Now i and RR are also aware of the healing of the previously very pernicious Comparison Lord. I couldn't tell for sure and i'm awaiting actions of confirmation.

The most powerfull demon in my humble feeling seems to be Lucifer, operating in and around central EU.

I sense weird and very negative vibrations from one person you mentions in your 2 post above :

this guy have done extensive english studies and it's difficult to put into words why i feel his soul seems to displays vibrations similar to those of one of the oldest dominant predators of the animal kingdom, the megalodon shark.

It's highly possible that this guy is, or i truly hope "was", involved in working Lucifer in Hungary and EU.

Considering the negative parts of central EU history during the previous century and a long time ago, such as the gory Hun moment, i invite you and all Hum man and woman to simply protect and develop yourself by putting a really high emphasis on your extra Terrestrial or Terran Hum and ET spirits such as myself and RR are doing their very best to help U doing so : so U can count on US as well, just be good.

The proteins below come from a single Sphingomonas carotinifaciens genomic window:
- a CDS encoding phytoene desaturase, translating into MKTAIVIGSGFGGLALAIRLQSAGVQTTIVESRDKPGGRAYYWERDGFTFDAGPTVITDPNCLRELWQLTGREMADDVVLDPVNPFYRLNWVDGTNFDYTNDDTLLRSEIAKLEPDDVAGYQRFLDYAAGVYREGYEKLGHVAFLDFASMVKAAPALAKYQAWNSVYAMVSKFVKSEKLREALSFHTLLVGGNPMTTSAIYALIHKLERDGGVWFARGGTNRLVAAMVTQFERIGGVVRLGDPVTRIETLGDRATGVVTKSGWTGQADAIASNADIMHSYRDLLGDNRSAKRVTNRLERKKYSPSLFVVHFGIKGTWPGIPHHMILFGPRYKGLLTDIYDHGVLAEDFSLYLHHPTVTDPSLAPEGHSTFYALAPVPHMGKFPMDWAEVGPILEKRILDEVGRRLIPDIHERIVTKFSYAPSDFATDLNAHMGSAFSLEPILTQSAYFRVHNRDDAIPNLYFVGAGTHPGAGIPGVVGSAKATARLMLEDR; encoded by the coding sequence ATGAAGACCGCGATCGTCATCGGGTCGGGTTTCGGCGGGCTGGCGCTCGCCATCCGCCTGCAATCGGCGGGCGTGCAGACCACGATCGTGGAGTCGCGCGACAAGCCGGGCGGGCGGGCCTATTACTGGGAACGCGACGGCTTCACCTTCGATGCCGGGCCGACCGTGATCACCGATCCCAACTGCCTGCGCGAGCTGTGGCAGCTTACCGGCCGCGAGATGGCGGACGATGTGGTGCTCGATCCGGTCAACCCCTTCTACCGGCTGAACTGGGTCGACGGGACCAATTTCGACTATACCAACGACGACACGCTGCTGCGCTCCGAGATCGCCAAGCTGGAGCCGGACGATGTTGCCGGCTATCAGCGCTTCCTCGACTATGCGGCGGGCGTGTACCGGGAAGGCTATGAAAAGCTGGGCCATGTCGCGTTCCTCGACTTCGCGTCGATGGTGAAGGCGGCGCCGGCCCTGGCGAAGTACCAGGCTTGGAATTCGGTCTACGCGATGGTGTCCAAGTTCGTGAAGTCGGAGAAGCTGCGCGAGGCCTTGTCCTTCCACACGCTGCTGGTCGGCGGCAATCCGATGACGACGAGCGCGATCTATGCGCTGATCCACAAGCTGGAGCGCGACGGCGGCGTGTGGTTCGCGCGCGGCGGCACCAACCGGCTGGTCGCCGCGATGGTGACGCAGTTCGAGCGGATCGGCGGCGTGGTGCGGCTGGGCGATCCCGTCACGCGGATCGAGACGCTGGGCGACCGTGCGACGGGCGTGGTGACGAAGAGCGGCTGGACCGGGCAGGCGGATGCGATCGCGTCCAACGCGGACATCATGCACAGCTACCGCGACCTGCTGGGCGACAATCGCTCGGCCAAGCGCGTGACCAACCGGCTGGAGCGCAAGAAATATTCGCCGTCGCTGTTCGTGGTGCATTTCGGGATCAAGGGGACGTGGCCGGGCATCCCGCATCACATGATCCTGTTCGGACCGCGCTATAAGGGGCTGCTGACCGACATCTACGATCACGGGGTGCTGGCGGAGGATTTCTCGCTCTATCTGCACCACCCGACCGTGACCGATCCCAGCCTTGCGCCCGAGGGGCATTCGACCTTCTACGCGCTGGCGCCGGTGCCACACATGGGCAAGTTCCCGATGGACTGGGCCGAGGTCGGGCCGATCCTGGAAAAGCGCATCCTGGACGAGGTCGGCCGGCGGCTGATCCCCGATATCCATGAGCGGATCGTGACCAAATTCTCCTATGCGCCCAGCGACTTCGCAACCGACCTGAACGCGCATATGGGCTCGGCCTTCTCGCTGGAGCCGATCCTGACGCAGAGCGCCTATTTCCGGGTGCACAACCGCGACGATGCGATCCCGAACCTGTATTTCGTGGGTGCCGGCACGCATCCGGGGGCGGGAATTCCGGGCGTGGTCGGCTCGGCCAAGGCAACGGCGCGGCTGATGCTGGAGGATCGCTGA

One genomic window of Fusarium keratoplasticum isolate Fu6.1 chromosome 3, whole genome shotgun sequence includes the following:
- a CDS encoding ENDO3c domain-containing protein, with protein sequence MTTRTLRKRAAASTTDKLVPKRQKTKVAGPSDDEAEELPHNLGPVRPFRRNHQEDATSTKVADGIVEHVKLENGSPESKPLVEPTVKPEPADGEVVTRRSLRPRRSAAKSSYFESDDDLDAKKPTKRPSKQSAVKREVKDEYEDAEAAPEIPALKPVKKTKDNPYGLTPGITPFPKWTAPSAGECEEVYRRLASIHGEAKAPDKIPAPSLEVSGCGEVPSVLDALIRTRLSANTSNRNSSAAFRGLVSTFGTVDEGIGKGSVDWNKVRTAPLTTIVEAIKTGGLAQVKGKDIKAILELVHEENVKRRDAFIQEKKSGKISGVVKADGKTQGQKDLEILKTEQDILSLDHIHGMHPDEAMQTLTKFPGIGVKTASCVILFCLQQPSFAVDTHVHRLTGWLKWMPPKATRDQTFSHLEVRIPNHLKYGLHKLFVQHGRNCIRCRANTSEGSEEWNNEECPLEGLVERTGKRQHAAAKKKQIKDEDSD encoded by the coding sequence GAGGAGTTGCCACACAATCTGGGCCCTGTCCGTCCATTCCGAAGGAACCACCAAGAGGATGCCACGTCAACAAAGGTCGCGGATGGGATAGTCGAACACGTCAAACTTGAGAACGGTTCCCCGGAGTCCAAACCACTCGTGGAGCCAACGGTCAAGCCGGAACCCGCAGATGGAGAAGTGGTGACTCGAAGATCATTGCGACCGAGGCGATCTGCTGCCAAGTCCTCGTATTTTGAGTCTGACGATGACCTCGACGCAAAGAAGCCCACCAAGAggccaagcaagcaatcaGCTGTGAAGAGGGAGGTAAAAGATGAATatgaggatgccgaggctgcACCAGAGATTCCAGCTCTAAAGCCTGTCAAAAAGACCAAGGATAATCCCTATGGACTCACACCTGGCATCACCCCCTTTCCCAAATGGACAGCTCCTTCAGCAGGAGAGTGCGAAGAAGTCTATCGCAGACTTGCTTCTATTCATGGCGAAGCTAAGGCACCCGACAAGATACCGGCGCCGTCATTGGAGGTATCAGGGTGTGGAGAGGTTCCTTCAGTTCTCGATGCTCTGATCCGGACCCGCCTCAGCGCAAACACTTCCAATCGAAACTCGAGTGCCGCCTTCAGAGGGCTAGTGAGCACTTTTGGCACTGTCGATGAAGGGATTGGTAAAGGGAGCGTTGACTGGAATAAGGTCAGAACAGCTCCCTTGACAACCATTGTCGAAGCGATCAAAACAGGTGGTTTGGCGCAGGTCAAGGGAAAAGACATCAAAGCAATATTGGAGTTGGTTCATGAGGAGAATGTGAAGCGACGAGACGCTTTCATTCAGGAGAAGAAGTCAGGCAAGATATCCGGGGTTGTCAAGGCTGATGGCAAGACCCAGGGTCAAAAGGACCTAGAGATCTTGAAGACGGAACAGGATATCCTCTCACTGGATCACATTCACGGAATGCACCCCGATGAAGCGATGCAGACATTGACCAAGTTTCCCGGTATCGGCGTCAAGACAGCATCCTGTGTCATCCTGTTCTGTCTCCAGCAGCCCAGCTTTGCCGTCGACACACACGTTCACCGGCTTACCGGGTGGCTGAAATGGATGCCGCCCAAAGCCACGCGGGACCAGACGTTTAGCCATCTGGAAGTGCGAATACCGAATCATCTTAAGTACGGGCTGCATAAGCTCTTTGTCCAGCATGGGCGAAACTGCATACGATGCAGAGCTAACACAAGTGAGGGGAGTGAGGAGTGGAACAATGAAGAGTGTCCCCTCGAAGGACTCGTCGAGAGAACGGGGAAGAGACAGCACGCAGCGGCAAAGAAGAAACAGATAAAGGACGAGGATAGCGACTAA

And here's a present from me for ALL Hungarian who deeply dislike one of the worst pain in the world : that of hunger. I embeded various healing meanings in it and i hope it will provide you with an increased sense of understanding and comfort.


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5PostSubject: Re: The meaning of the refugee crisis   Fri Nov 27, 2015 5:19 pm

I'm trying to translate some things or connect to your thoughts between the rational analysis and the irrational feelings and mediumistic realm.

The problem as I heard it on radio shows where TGM was interviewed was that Western European neo-liberal capitalism is quite comfortable with Orbán and even Putin and Erdogan whom he models and phenomena like that. Now many writers use Lucifer for that capitalist spirit as a symbol. Perhaps it is one way to translate...
Two examples or three from home: although Orbán is outrageous, Hungary is getting the EU monies. Orbán made a secret deal with Putin to accept a bad Russian loan for developing another block of the atomic power plant, which will end up producing nuclear waste we don't know where to store, plus it will result in electricity prices three times as what we pay now, plus excess electricity is already hard to sell in the EU - there are a dearth of windmills and solar panels in Western countries where the government promotes and finances them while here since the Russian deal everything is stopped.